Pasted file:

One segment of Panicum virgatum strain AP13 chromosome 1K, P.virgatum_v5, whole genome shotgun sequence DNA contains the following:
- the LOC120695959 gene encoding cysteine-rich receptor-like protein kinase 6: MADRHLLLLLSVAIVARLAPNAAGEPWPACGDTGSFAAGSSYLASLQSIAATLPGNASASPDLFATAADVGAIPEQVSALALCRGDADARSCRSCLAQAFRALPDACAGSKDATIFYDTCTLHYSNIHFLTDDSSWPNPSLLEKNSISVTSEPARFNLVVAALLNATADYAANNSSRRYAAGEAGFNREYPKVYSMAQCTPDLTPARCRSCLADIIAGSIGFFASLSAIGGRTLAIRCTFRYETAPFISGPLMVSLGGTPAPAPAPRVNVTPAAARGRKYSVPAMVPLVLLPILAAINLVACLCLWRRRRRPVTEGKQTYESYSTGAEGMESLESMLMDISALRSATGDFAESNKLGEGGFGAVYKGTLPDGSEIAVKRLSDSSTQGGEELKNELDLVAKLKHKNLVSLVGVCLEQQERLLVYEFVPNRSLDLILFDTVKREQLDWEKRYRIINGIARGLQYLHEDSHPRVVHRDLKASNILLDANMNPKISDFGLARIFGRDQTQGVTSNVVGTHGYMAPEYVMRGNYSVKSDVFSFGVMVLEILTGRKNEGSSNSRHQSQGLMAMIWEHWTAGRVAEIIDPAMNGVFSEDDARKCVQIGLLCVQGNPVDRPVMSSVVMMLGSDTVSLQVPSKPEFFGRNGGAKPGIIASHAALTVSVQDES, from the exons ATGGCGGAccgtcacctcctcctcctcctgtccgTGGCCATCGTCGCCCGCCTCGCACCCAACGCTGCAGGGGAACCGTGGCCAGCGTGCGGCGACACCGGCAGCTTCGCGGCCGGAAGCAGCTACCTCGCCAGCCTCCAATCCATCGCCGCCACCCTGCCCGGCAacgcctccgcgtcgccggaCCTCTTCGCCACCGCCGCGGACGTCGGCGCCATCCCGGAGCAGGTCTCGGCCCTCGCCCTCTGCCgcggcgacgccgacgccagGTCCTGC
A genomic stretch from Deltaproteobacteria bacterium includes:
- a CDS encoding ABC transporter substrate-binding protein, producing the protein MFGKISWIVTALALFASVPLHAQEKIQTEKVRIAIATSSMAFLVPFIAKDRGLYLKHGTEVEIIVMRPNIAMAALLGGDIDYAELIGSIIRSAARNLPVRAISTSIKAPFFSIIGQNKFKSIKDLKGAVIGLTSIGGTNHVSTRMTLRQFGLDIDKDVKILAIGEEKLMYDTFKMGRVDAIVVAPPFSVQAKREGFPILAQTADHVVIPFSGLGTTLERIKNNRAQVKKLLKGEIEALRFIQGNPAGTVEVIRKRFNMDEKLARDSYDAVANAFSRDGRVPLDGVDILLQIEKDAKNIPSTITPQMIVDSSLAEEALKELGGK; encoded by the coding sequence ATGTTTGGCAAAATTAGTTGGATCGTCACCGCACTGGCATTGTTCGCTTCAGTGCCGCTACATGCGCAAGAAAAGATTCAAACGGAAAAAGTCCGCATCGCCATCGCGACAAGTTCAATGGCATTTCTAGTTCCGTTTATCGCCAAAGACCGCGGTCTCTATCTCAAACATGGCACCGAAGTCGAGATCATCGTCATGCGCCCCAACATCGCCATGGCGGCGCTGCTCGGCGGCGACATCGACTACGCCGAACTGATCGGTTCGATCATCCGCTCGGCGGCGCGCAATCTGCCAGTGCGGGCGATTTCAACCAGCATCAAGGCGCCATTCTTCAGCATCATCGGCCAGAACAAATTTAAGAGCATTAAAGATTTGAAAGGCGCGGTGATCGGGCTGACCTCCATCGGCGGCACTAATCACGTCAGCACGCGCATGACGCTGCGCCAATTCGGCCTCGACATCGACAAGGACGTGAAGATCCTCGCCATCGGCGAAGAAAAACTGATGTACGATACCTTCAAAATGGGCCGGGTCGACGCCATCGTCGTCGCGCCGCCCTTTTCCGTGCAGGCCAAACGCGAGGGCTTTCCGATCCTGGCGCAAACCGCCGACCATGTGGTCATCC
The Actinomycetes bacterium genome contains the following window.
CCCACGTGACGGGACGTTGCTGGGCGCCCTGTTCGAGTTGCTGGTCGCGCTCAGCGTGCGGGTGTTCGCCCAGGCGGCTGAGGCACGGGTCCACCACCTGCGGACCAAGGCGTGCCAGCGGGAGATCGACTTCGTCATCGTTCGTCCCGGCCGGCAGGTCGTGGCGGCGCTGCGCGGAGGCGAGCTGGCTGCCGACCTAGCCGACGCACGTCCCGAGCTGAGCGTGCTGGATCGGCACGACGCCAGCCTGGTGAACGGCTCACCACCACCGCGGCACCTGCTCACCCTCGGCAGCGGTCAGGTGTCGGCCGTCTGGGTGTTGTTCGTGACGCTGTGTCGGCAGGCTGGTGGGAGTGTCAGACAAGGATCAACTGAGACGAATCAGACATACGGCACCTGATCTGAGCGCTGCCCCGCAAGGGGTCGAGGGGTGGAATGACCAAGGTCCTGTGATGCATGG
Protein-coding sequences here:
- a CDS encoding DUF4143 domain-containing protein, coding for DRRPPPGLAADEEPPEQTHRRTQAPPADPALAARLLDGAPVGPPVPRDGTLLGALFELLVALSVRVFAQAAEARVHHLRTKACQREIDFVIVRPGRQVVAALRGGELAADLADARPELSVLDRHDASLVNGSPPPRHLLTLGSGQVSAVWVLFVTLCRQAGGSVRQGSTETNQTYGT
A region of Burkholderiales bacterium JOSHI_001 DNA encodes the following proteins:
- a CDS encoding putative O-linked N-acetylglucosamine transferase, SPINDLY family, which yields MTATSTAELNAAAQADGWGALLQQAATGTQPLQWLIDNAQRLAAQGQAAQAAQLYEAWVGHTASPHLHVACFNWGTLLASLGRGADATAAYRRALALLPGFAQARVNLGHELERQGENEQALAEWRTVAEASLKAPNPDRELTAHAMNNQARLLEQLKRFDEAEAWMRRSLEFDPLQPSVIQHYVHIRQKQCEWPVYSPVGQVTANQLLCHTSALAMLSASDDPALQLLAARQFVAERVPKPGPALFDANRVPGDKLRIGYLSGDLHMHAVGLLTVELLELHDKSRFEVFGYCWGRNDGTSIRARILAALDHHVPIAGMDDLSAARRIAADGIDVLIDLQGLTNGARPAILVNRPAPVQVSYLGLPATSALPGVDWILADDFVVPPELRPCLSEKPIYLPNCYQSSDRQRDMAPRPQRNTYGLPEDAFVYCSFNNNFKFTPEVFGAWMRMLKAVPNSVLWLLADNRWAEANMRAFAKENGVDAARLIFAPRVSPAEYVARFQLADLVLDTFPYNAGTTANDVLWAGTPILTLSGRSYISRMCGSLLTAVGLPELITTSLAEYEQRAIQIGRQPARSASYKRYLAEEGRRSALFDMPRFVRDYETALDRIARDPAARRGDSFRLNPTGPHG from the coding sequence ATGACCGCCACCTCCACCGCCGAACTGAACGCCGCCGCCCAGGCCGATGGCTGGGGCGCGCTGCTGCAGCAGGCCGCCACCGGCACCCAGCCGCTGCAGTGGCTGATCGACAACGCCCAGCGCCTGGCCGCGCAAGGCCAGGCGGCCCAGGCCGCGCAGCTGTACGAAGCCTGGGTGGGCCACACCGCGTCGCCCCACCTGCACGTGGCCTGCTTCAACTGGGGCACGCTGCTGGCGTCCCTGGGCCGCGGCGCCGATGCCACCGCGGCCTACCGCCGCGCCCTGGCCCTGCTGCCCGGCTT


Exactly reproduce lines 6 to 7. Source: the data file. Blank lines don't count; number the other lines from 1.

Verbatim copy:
CCCACGTGACGGGACGTTGCTGGGCGCCCTGTTCGAGTTGCTGGTCGCGCTCAGCGTGCGGGTGTTCGCCCAGGCGGCTGAGGCACGGGTCCACCACCTGCGGACCAAGGCGTGCCAGCGGGAGATCGACTTCGTCATCGTTCGTCCCGGCCGGCAGGTCGTGGCGGCGCTGCGCGGAGGCGAGCTGGCTGCCGACCTAGCCGACGCACGTCCCGAGCTGAGCGTGCTGGATCGGCACGACGCCAGCCTGGTGAACGGCTCACCACCACCGCGGCACCTGCTCACCCTCGGCAGCGGTCAGGTGTCGGCCGTCTGGGTGTTGTTCGTGACGCTGTGTCGGCAGGCTGGTGGGAGTGTCAGACAAGGATCAACTGAGACGAATCAGACATACGGCACCTGATCTGAGCGCTGCCCCGCAAGGGGTCGAGGGGTGGAATGACCAAGGTCCTGTGATGCATGG
Protein-coding sequences here: